What was so bad about that system? you might feel entitled to wonder. Well, apparently it was too subtle for some guys. Opportunities were being missed. Guys would take the object of their desire out for a nice dinner and drinks at an exquisitely overpriced nightclub and then leave their girls with nothing but a kiss on the wrist in spite of them being a surging fount of womanly desires. Now, when his date is wearing the Intimacy 2.0, the sophisticated male knows when the night train is ready to leave the station, even if his companion has spent the whole evening in the ladies' room or playing "Bejeweled" on her cell phone. She doesn't even have to text-message him, "Hey, I'm ready for sex." The 2.0 does her talking for her, by becoming as transparent as a "Law and Order—SVU" plot.
The potential for disaster inherent in a dress that becomes transparent when the wearer gets horny seems to have not occurred to Daan Roosengaarde, the garment's designer, just as it hasn't occurred to him that his name could be spelled with a lot fewer vowels. What if some collegiate vixen, out on a pity date with her second cousin from Cleveland, suddenly spots the hunk of her dreams standing across the dance floor? Her Intimacy dress goes all Glad-Wrap on her, dosing her dork date with more unfounded optimism than anyone since Mitt Romney was certain he would be elected President.
Likewise, if a girl on a particularly boring social outing starts idly indulging in her sexual fantasies, whether they consist of having Shakespeare read to her by Hugh Grant or being power-spanked by Vin Diesel, the result is she's suddenly standing there looking like she left the house just wearing the shower curtain.
A far more useful clothing item would be the "Go Away 2.0" garment, a dress that signals when a woman is absolutely uninterested in you. Men are actually far more adept at reading the signals of attraction than they are of repulsion, so a dress that responded when its owner was thinking thoughts about you like Not until there's a Baskin-Robbins in hell or I'd rather have sex with Barney the friggin' dinosaur by automatically zipping up its cleavage and dropping its hem six inches would benefit both the wearer and yourself.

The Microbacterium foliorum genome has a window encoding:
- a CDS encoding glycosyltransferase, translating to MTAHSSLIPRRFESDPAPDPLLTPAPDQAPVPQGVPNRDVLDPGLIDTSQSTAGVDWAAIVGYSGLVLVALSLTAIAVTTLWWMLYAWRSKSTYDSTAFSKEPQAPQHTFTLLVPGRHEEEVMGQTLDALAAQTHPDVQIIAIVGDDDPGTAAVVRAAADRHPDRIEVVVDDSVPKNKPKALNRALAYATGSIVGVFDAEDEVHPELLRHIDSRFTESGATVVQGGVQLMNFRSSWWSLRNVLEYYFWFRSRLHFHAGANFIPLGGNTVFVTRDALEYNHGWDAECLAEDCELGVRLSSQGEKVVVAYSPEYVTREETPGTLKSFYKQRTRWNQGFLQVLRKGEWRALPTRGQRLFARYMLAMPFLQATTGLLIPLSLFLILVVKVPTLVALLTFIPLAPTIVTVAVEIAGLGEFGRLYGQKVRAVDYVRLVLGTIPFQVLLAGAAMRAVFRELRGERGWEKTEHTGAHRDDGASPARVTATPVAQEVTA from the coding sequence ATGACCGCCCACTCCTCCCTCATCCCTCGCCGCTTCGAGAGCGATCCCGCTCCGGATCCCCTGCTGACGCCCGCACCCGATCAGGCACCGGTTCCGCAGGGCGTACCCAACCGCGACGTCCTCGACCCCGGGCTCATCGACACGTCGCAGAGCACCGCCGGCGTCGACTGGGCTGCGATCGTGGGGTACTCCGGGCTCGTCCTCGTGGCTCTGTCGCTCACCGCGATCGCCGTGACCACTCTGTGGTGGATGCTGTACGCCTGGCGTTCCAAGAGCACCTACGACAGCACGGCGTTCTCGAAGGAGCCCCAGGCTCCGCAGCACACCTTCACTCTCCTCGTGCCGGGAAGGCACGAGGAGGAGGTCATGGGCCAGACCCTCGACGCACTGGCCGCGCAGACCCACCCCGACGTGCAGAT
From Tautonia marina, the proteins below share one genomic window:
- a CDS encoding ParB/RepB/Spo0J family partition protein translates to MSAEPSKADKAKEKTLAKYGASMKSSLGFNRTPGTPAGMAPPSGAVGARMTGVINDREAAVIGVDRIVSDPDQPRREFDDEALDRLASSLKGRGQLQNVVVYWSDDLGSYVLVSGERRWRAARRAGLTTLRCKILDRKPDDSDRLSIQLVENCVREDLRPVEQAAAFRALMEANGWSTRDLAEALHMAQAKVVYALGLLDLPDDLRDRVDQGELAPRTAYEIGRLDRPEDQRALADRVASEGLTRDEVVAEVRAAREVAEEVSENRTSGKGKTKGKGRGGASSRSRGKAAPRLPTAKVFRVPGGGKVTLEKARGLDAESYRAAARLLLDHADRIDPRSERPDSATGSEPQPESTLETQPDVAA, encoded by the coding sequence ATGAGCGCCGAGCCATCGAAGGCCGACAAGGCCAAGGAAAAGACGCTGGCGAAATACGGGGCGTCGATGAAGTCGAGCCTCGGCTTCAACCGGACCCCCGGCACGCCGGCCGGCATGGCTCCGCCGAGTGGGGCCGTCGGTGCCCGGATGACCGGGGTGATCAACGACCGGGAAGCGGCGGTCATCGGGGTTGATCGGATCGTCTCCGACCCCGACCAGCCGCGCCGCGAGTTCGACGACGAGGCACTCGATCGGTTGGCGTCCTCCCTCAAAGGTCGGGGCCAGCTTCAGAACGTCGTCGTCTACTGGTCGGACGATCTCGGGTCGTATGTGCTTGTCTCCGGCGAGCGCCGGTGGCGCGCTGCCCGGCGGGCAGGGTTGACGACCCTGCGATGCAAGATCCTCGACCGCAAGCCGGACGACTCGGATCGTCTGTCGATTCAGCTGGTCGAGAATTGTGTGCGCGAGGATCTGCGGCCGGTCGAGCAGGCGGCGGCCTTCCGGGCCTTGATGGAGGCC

Or if that proved beyond the scope of fashion engineering, the dress could be decorated with invisible advice that flashed into prominence when triggered by the wearer's personal loathing. Messages like If you want to know how it feels to get shot down quicker than the Iraqi Air Force, talk to me, or Go ahead, make a move. Your friends will laugh about my reaction for so long you'll need to get new friends glowing on the fabric of the Go Away 2.0 ought to be enough to discourage your unwanted attention no matter how handsome drinking has made you think you are.
Of course, designing similar garments for men is out of the question. A pair of pants that became transparent when its owner was aroused would be wasted on the male; you might as well skip the technology and make the trousers out of plastic sheeting in the first place. A shirt that broadcast rejection messages would also be a poor seller among the XY set. Men like to hedge their bets. At best you could unload a few that flash "Talk to Me When the Bar is Closing."
I'm afraid we'll have to wait for "Intimacy 3.0." That's a dress that when you ladies wear it, you appear as an aging frump in a pair of mom jeans to all the men you don't want to meet, but as Kate Upton in a thong bikini to all of the guys you find attractive.
They ought to be able to sell a couple million of those things.